Court fight over Produce Terminal building begins
By Jeremy Boren
Published: Thursday, Jan. 31, 2013, 6:00 p.m.
Rail lines that carried 100-ton freight-car loads of potatoes from Idaho to the doorstep of the Strip District's trademark Produce Terminal disappeared decades ago.
With them vanished Allegheny Valley Railroad's right to control valuable land next to the terminal along the Allegheny River, lawyers for the city's Urban Redevelopment Authority told an Allegheny County judge Thursday during the opening of an expected two-day trial. The land in question runs between 16th and 21st streets.
The Oakmont-based railroad sued the URA in September to stop it from selling the Produce Terminal to The Buncher Co., the largest private development firm in the Strip District. Buncher wants to demolish about one-third of the 80-year-old building and renovate the rest to market it to retailers as part of a larger development.
The railroad's case hinges on the interpretation of a single paragraph in a 1981 agreement the URA struck to buy the building from Conrail. It says the URA must use its “best efforts” to provide retail space to the wholesale produce industry and “rail-oriented use” in the Produce Terminal.
“Conrail pulled its cars right up to the door and unloaded into the building,” said James McLean, an attorney representing the URA. “But it formally abandoned its Smallman rail line.”
That decision pre-dates Allegheny Valley Railroad's acquisition of some Conrail lines in 1995.
Jonathan Kamin, an attorney representing the railroad, told Common Pleas Judge Robert Colville that city development officials negotiated the agreement that contains the clause and even sought to enforce it when Conrail moved to shut down service.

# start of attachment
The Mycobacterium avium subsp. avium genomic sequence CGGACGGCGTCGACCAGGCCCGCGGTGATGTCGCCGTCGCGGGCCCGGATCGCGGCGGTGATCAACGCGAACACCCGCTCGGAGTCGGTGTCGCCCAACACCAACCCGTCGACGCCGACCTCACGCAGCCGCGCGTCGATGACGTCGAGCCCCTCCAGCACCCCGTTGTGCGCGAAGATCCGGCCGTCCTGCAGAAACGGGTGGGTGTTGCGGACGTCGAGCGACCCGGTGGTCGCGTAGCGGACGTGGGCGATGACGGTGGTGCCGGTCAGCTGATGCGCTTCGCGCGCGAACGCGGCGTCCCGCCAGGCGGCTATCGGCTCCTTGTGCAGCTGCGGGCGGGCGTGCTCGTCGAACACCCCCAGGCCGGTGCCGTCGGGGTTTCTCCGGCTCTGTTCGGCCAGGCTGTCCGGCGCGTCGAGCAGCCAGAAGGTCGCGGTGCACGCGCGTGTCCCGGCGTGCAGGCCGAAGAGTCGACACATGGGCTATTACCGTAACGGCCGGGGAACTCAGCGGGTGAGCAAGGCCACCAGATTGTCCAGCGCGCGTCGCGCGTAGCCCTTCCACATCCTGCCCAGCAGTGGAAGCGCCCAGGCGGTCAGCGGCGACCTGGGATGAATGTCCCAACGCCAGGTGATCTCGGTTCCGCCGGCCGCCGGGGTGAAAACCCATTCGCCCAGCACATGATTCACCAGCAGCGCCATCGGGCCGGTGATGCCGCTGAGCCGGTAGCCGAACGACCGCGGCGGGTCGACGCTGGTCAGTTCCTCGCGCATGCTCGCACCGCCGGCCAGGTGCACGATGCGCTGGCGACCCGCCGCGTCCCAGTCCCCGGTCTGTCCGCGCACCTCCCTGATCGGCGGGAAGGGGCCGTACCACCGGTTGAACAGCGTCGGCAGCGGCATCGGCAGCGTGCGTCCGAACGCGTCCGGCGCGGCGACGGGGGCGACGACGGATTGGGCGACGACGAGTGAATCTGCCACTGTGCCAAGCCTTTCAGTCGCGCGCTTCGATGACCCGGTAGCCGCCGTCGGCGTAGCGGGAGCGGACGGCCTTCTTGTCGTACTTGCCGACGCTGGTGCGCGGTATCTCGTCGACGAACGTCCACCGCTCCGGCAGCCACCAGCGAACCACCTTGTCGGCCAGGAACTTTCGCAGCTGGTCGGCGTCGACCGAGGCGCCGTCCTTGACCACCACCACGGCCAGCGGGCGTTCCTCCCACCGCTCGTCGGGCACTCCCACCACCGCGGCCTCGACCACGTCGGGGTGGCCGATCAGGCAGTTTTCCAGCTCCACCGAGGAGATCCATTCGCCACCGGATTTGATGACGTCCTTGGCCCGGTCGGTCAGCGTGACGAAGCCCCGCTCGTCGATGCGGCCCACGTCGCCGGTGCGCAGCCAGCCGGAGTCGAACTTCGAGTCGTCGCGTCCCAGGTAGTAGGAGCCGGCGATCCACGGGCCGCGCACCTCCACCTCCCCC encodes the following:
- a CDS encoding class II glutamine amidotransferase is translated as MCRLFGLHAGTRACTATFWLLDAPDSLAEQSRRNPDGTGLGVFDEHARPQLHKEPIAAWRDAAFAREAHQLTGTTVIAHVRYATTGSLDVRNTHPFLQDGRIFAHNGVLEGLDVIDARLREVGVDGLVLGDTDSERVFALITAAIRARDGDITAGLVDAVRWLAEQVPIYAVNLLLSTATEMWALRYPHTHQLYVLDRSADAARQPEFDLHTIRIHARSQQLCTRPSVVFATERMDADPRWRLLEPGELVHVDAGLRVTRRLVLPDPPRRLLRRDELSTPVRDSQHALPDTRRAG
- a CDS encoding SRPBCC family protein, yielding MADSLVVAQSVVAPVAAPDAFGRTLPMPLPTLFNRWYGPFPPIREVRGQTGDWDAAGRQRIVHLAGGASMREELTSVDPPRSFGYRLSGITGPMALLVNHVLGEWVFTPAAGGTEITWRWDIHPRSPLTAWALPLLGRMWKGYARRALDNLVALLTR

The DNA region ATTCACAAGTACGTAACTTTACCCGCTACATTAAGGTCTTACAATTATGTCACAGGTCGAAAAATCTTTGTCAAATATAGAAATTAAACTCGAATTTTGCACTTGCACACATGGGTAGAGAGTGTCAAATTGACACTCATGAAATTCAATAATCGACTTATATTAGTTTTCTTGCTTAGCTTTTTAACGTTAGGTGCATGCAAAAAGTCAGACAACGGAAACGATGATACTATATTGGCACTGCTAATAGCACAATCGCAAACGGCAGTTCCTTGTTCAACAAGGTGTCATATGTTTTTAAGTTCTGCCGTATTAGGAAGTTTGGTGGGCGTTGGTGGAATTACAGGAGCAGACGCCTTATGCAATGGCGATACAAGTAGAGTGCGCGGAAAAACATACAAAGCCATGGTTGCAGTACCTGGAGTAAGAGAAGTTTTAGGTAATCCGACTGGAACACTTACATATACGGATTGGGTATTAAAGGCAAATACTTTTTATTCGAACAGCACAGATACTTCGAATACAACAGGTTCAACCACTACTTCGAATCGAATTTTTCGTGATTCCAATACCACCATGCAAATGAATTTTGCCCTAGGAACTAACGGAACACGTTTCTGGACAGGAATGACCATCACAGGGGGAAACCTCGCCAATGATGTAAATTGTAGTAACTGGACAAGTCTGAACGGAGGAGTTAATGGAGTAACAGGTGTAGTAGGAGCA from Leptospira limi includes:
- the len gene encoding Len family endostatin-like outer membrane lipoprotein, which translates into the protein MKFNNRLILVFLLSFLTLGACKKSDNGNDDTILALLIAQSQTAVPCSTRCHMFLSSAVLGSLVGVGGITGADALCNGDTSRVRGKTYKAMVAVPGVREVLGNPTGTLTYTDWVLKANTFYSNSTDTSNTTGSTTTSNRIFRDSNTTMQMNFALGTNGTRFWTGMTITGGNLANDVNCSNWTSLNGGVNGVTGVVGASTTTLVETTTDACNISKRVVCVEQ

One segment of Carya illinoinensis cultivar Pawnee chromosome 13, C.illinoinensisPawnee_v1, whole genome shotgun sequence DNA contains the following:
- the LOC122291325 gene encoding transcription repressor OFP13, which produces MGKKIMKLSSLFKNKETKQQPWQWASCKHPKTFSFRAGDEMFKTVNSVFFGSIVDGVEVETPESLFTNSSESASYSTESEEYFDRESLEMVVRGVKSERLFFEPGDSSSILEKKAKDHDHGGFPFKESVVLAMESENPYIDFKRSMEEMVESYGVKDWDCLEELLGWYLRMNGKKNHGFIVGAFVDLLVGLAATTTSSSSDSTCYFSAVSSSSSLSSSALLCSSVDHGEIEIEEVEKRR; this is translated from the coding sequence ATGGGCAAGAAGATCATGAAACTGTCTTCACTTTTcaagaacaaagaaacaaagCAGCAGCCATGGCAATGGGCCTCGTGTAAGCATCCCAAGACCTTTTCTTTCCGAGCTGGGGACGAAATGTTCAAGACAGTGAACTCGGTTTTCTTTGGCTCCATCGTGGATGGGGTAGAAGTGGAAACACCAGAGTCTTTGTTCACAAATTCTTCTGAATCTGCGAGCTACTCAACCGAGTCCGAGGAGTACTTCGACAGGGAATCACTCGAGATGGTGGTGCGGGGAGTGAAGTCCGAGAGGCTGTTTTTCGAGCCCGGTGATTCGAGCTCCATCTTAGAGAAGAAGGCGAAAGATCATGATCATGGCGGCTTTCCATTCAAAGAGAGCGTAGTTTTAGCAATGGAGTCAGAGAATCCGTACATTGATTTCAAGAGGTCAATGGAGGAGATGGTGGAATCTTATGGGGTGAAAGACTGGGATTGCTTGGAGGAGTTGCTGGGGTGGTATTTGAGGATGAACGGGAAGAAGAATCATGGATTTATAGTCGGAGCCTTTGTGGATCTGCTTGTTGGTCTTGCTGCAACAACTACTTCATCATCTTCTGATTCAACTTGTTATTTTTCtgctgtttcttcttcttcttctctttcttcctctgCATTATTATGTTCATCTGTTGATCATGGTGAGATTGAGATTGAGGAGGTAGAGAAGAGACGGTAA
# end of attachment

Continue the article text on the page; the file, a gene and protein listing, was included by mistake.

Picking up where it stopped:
“The city has consistently taken a position to protect the covenant,” Kamin said, adding that the URA has worked to relocate produce wholesalers who were Allegheny customers.
“‘Best efforts' is a very nebulous standard in the law,” said John Murray, chancellor of Duquesne University Law School and an acclaimed contract law expert who is not involved in the case. “It does not mean that you have to achieve a certain goal. It just means that you have to use your most reasonable, diligent pursuit of that goal.”
Murray said if the URA can show it is no longer feasible to provide access to railroads and wholesalers because tracks were removed and produce sellers relocated, the authority could win.
The outcome of the court battle could shape Buncher's plans to create a mixed development on a 55-acre stretch. The property runs from the Veteran's Bridge to 21st Street. Buncher officials have said owning the Produce Terminal is essential to making its plan work.
Jeremy Boren is a staff writer for Trib Total Media. He can be reached at 412-320-7935 or email@example.com.
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